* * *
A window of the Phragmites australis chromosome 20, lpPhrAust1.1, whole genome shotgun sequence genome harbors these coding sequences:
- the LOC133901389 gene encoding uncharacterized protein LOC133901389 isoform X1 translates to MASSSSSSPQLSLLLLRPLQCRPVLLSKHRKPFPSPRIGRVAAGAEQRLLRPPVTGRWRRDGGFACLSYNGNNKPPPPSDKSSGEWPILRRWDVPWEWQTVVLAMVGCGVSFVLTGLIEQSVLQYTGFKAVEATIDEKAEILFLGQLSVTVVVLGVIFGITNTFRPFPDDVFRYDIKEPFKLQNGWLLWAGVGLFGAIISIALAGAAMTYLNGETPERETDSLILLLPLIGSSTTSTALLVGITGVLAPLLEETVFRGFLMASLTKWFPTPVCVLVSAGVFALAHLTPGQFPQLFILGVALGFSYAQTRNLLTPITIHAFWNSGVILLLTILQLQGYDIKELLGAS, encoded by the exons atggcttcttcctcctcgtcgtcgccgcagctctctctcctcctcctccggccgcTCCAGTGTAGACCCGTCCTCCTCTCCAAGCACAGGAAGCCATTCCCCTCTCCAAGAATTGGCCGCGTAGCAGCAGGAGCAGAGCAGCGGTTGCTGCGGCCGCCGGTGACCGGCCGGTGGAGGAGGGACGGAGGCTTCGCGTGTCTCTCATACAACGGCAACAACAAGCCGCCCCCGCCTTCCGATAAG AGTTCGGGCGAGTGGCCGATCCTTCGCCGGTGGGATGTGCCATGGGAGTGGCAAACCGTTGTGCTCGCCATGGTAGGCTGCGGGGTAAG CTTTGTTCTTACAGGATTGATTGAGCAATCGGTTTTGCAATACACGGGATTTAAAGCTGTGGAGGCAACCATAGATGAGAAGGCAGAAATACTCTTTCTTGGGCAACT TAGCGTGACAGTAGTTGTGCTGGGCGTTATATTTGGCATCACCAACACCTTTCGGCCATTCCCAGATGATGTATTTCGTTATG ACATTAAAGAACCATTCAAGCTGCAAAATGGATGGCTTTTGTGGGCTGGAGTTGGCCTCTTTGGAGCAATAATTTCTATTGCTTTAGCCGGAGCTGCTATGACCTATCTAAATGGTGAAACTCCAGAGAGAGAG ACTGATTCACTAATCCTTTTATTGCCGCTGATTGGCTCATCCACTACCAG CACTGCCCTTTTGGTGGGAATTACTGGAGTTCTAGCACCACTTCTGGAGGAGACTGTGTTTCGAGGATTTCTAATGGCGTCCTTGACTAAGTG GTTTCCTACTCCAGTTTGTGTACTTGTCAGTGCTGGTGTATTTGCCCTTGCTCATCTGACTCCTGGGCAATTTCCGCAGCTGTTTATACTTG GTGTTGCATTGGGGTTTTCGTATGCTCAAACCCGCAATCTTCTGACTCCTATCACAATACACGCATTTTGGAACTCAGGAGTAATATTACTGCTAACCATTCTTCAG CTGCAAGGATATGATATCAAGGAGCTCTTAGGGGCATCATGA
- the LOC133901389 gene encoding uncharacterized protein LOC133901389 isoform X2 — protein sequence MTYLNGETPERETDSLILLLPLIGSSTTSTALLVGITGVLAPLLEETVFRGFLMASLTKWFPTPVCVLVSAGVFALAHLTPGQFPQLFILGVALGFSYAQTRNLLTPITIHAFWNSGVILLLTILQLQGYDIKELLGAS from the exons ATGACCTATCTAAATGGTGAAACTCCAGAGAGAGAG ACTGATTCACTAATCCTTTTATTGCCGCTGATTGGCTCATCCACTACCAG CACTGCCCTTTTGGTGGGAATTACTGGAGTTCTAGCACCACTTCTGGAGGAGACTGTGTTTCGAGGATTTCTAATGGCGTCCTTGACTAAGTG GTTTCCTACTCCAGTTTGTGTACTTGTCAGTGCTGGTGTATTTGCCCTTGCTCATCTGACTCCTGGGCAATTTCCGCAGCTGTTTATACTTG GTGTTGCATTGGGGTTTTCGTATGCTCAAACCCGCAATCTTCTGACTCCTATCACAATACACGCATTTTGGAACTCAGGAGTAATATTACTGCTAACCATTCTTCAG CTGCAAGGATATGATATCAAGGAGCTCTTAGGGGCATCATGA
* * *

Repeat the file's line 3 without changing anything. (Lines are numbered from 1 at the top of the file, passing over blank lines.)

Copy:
- the LOC133901389 gene encoding uncharacterized protein LOC133901389 isoform X2 — protein sequence MTYLNGETPERETDSLILLLPLIGSSTTSTALLVGITGVLAPLLEETVFRGFLMASLTKWFPTPVCVLVSAGVFALAHLTPGQFPQLFILGVALGFSYAQTRNLLTPITIHAFWNSGVILLLTILQLQGYDIKELLGAS from the exons ATGACCTATCTAAATGGTGAAACTCCAGAGAGAGAG ACTGATTCACTAATCCTTTTATTGCCGCTGATTGGCTCATCCACTACCAG CACTGCCCTTTTGGTGGGAATTACTGGAGTTCTAGCACCACTTCTGGAGGAGACTGTGTTTCGAGGATTTCTAATGGCGTCCTTGACTAAGTG GTTTCCTACTCCAGTTTGTGTACTTGTCAGTGCTGGTGTATTTGCCCTTGCTCATCTGACTCCTGGGCAATTTCCGCAGCTGTTTATACTTG GTGTTGCATTGGGGTTTTCGTATGCTCAAACCCGCAATCTTCTGACTCCTATCACAATACACGCATTTTGGAACTCAGGAGTAATATTACTGCTAACCATTCTTCAG CTGCAAGGATATGATATCAAGGAGCTCTTAGGGGCATCATGA